HBO’s I May Destroy You paves the way to the 2021 Primetime Emmys with writer, director, and star Michaela Coel securing three of the dark comedy’s nine nominations.
For her first Emmy nominations, the star sits comfortably in the biggest categories of the night: Lead Actress, Director, and Writer for a Limited or Anthology Series or Movie. She’s in good company too, sitting pretty in the lead actress category next to Queen Gambit’s Anya-Taylor Joy and Mare of Easttown’s Kate Winslet.
Reclining back to watch Coel receive the praise she so rightfully deserves for I May Destroy You is considerably easier than witnessing her character Arabella’s Sisyphean struggle to overcome sexual assault. And yet, the uncomfortable coexistence of a desire to look away and the simultaneous inability to do so deftly encompasses exactly why the show has become a cultural lens through which to radically reevaluate what it means to be victimized beyond reason. And what it means to get back up again.
The half-hour British “dramedy” intricately traces the interior and exterior life of Arabella the storyteller (Coel) as her day to day consists of hanging with gay bestie Kwame (Paapa Essiedu: who garnered a Supporting Actor Emmy nomination for the show) and ride-or-die Terry (Weruche Opia.) Through it all, she fosters her burgeoning millennial writing career, somehow recovering from the kind of sexual trauma we only talk about in pseudonyms.
The uncomfortable coexistence of a desire to look away and the simultaneous inability to do so shows why the show has become a cultural lens through which to reevaluate what it means to be victimized beyond reason.
Arabella’s ability to integrate an understanding of her rape into her life’s story—by turning her aimless, unfinished manuscript into an inspired book about said assault—is not a new psychological concept for recovery. Mainstream television B.C. (before Coel) has repeatedly showcased a linear progression of healing, which is often dangerously untrue to the volatile and time-bending nature of life after catastrophe.
Through 13 episodes, I May Destroy You craftily contradicts plot and story to depict the true manner in which the chronological succession of time itself ceases amidst a crisis. As such, the traditionally linear hero’s fall and subsequent redemption is reimagined with honest volatility. Rather than presenting a singular upward trajectory into a better, future self, Coel’s show exists in the perpetual present: a chronologically skewed timeline depicting a present reality deeply disfigured by traumatic flashbacks. Consequently, Arabella’s comprehension of her own experience – her timeline – differs from the audience’s viewing of her experience as it’s revealed to them.
Mainstream television B.C. (before Coel) favored a linear progression of healing, which is often untrue to the volatile and time-bending nature of life after catastrophe.
A helplessly fixated audience cringes knowingly while Arabella, unaware of what happened, literally pieces together flashing memories of the night she was drugged and assaulted at the bar. Where protagonists once justified their supposedly inexplicable rock-bottoms with unchangeable fate or innate human qualities—think of Odysseus’s oft-mocked hubris—Coel shows us how the traumatic fall can happen at any time, to anyone, for any reason.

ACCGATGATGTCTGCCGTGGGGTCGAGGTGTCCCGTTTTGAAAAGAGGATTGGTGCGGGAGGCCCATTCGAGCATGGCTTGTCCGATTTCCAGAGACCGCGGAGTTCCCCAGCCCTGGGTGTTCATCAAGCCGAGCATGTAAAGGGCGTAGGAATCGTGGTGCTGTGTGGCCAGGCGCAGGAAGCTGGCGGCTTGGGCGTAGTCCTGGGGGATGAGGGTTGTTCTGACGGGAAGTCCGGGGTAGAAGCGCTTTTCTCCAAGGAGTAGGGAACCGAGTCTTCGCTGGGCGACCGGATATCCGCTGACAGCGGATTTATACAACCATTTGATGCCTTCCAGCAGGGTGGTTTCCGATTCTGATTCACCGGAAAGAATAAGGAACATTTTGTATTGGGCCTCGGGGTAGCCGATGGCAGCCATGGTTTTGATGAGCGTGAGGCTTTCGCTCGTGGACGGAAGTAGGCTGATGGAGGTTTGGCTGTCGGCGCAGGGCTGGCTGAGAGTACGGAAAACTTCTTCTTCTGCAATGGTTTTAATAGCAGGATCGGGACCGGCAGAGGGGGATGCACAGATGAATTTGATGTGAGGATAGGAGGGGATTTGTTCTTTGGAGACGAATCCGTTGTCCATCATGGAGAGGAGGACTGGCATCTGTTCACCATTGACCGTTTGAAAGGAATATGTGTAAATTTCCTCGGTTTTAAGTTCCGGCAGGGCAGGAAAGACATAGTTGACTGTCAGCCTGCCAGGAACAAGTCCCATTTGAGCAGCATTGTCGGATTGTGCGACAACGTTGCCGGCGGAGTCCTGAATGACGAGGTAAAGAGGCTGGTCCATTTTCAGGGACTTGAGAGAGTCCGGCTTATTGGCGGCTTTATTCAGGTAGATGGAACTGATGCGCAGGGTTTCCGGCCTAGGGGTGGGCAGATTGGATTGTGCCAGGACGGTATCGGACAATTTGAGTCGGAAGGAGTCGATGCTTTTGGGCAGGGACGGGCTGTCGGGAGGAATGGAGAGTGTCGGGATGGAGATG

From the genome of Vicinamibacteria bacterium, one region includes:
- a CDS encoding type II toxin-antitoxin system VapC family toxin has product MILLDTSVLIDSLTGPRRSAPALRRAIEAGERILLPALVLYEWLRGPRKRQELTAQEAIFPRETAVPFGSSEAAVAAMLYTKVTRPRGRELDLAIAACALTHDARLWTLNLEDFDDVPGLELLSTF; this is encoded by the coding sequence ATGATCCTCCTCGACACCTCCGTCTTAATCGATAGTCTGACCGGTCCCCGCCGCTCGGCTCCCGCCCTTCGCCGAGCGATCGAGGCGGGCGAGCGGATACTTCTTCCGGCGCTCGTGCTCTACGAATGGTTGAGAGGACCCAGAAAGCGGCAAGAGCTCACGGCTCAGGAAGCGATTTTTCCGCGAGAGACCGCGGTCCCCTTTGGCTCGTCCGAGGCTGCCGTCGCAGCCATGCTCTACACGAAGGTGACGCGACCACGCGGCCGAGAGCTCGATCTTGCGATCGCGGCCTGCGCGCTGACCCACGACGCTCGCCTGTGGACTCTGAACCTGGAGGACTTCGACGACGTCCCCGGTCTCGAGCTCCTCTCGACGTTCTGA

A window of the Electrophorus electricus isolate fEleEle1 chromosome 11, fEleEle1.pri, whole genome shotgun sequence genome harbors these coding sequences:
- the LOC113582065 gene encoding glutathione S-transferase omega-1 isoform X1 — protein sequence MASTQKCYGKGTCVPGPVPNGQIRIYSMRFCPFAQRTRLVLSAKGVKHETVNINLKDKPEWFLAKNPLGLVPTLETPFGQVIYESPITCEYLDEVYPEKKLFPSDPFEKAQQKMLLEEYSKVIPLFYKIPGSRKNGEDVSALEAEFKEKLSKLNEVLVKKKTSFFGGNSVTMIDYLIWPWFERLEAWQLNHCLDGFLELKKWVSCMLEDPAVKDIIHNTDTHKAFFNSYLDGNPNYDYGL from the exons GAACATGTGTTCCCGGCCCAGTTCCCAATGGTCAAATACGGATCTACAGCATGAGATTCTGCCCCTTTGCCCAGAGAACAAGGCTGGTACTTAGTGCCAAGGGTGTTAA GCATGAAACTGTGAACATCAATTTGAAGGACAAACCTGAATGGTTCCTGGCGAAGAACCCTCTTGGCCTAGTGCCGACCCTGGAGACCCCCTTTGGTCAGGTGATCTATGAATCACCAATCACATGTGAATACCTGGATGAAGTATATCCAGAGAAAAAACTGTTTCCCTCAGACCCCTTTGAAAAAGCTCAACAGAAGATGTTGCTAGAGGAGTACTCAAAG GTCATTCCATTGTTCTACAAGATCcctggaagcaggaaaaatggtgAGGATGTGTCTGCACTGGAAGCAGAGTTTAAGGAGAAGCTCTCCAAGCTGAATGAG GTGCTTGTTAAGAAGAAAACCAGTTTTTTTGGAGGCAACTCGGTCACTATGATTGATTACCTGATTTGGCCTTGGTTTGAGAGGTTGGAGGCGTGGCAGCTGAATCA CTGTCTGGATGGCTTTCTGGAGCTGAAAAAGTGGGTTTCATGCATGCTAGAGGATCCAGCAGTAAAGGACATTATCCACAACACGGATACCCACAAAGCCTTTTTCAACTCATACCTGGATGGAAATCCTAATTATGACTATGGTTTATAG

When trauma is reinvented as an indiscriminate offender—one that equally affects Arabella, Kwame and Terry—the show demonstrates that so many of us are thrashing about, too distracted and dissociated in a disorienting timeline of trauma to recognize the power to craft our own stories as conscious beings. Coel showcases how Arabella the author uses her creative capacities to dictate and champion the integration of even the most illogical circumstances into her life’s narrative. To that respect, respite comes for Arabella when the attack is rewritten with her own original, cathartic outcome.
Through HBO chief content officer Casey Bloy’s confirmation to The Hollywood Reporter that Coel won’t be creating a second season, the show is cemented to be a completed and cohesive project. Using the built-in perimeters of of the limited series, I May Destroy You transforms into a map of a specific cultural situation. Each episode conveniently—albeit messily—plots out Arabella’s trial-and-error attempts to survive a circumstance dauntingly similar to the audience’s reality. The viewer is then granted the strategic mapping of her successes and the mercy of learning from her fictional mistakes.
So many of us are thrashing about, too distracted and dissociated in a disorienting timeline of trauma to recognize the power to craft our own stories as conscious beings.
For the devoted fans desperately seeking more Coel content, BBC’s drama chief Piers Wenger teased her latest project to Deadline at a virtual slate of the network’s upcoming titles:
“It’s truly in Michaela’s head and it’s not for me to second guess that too much at this point. It’s in relatively early stages, but I wanted to let the fans of I May Destroy You know that there is a new show coming along.”
With no regard to the Hollywood Foreign Press Association’s racist snub at the Golden Globes, expect I May Destroy You to seamlessly continue its award-winning streak. Regardless of the nominations and outcome, Coel’s work culturally stands as a gritty, heartbreakingly honest anthology on the methods and madness of surviving a terrifyingly coincidental existence on a giant rock hurtling through space. ♦